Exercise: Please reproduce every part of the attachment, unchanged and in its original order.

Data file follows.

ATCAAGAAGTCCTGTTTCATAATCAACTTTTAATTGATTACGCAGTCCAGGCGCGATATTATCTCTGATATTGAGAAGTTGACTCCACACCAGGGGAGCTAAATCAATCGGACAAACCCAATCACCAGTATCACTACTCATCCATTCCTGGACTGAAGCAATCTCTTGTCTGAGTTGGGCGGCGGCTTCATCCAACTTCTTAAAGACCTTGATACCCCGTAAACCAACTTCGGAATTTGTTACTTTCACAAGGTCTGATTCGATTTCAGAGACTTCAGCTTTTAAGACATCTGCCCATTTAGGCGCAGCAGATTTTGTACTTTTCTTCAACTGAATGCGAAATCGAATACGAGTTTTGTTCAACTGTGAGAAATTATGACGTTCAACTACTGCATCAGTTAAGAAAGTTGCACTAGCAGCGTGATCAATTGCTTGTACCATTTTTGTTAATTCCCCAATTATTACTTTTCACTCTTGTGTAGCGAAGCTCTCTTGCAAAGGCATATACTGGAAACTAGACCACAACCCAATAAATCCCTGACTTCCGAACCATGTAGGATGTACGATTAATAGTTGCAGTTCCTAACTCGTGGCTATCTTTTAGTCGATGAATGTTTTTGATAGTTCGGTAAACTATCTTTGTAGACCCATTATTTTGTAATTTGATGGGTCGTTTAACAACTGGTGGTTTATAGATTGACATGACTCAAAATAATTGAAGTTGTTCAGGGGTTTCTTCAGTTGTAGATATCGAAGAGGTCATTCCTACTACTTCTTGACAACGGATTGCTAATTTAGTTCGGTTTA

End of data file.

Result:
ATCAAGAAGTCCTGTTTCATAATCAACTTTTAATTGATTACGCAGTCCAGGCGCGATATTATCTCTGATATTGAGAAGTTGACTCCACACCAGGGGAGCTAAATCAATCGGACAAACCCAATCACCAGTATCACTACTCATCCATTCCTGGACTGAAGCAATCTCTTGTCTGAGTTGGGCGGCGGCTTCATCCAACTTCTTAAAGACCTTGATACCCCGTAAACCAACTTCGGAATTTGTTACTTTCACAAGGTCTGATTCGATTTCAGAGACTTCAGCTTTTAAGACATCTGCCCATTTAGGCGCAGCAGATTTTGTACTTTTCTTCAACTGAATGCGAAATCGAATACGAGTTTTGTTCAACTGTGAGAAATTATGACGTTCAACTACTGCATCAGTTAAGAAAGTTGCACTAGCAGCGTGATCAATTGCTTGTACCATTTTTGTTAATTCCCCAATTATTACTTTTCACTCTTGTGTAGCGAAGCTCTCTTGCAAAGGCATATACTGGAAACTAGACCACAACCCAATAAATCCCTGACTTCCGAACCATGTAGGATGTACGATTAATAGTTGCAGTTCCTAACTCGTGGCTATCTTTTAGTCGATGAATGTTTTTGATAGTTCGGTAAACTATCTTTGTAGACCCATTATTTTGTAATTTGATGGGTCGTTTAACAACTGGTGGTTTATAGATTGACATGACTCAAAATAATTGAAGTTGTTCAGGGGTTTCTTCAGTTGTAGATATCGAAGAGGTCATTCCTACTACTTCTTGACAACGGATTGCTAATTTAGTTCGGTTTA